$10m The cost, according to SSTL, of manufacturing a micro-satellite
1981 The year that Nasa launched Sweeting’s first satellite, the
£100 The initial investment made by Sweeting and three colleagues
£40m The annual turnover for SSTL – a 20% rise year on year



“Surrey Satellite Technology Limited (SSTL) has been sending small
satellites into space longer, more successfully and more economically
than anyone else in the world. We have built our reputation as the
world’s premier provider of small satellite missions over 27 years. We
launched our first satellite in partnership with NASA in 1981. Since
then our global business has reached across 5 continents. We have
launched 27 missions – more than anyone else in the small satellite
industry. We specialise in designing, building and launching small
satellites quickly and cost-effectively, making space accessible and

Changing the economics of space
We first changed the economics of space in the late 1970s when we
pioneered ‘commercial off the shelf’ (COTS) satellite technology. This
process took standard consumer technology, such as those used in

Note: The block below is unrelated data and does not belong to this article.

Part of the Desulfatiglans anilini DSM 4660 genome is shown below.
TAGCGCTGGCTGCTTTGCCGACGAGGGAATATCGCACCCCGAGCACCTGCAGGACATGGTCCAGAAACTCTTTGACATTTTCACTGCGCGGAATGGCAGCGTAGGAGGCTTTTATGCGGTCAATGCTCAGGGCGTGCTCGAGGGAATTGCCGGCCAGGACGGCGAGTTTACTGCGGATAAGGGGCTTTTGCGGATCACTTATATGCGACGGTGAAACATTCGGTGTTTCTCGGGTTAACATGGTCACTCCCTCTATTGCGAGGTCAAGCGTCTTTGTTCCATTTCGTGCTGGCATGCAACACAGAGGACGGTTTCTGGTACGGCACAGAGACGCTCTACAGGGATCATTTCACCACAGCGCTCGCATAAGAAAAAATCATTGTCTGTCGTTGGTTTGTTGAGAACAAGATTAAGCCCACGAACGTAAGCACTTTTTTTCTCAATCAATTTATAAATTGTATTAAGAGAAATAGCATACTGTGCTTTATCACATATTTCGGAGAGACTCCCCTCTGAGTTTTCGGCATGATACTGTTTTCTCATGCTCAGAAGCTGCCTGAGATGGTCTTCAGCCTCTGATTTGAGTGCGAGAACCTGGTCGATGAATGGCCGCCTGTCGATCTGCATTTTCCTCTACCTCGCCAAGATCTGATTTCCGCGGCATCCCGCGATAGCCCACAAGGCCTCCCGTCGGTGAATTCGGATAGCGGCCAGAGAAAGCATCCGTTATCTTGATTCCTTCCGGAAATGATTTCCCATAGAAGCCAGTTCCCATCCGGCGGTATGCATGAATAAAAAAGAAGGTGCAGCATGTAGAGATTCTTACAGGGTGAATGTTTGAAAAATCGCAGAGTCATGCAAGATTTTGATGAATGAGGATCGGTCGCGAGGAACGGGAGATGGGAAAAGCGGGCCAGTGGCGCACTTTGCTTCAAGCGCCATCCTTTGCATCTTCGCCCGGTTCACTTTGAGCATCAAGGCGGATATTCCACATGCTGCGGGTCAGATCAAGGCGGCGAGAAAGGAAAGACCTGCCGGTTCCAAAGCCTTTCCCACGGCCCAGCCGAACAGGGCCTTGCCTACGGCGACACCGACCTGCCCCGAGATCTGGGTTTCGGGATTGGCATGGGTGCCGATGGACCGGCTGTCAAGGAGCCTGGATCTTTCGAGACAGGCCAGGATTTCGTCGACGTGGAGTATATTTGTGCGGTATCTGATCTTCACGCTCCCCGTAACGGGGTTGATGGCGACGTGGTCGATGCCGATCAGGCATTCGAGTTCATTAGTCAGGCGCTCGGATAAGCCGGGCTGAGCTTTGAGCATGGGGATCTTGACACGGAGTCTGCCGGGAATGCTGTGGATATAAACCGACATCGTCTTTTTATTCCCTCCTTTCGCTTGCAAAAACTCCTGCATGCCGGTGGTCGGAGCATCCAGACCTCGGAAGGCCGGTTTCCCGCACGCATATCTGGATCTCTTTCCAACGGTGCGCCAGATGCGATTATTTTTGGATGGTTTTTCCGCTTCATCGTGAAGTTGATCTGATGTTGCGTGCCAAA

personal computers, and adapted them to the unique environment of
space. Until then, satellite equipment was purpose-built for space
travel, at huge expense and taking many years, with the result that
the technology was obsolete by the time of launch.

Our capability
We can build and launch a satellite for any payload under 1,000
kilograms. Every SSTL customer will be offered a spacecraft solution
designed for their needs. In fact, we believe that we are at our best
when given the flexibility to advise customers on a complete solution.
Whilst we mostly supply both the satellite and payload for our
customers, we also undertake to integrate a customer supplied payload
within an SSTL-built platform.

Our customers have used our expert knowledge and in-house capabilities
to produce satellites for:
* Earth observation and imaging
* Securing the Galileo satellite navigation frequencies
* Scientific research
* Military/defence purposes
* Technology demonstration (testing an instrument in space)
With the acquisition of SIRA Electro-Optics in 2006, SSTL’s in-house
optical engineers are producing some of the world’s most sophisticated
cameras and visual technology for customers’ satellites.

The complete satellite lifecycle
We can develop satellites throughout their life cycle – from design
and build through to launch and in-orbit monitoring and maintenance –
or any stage of that cycle. For customers who want to monitor and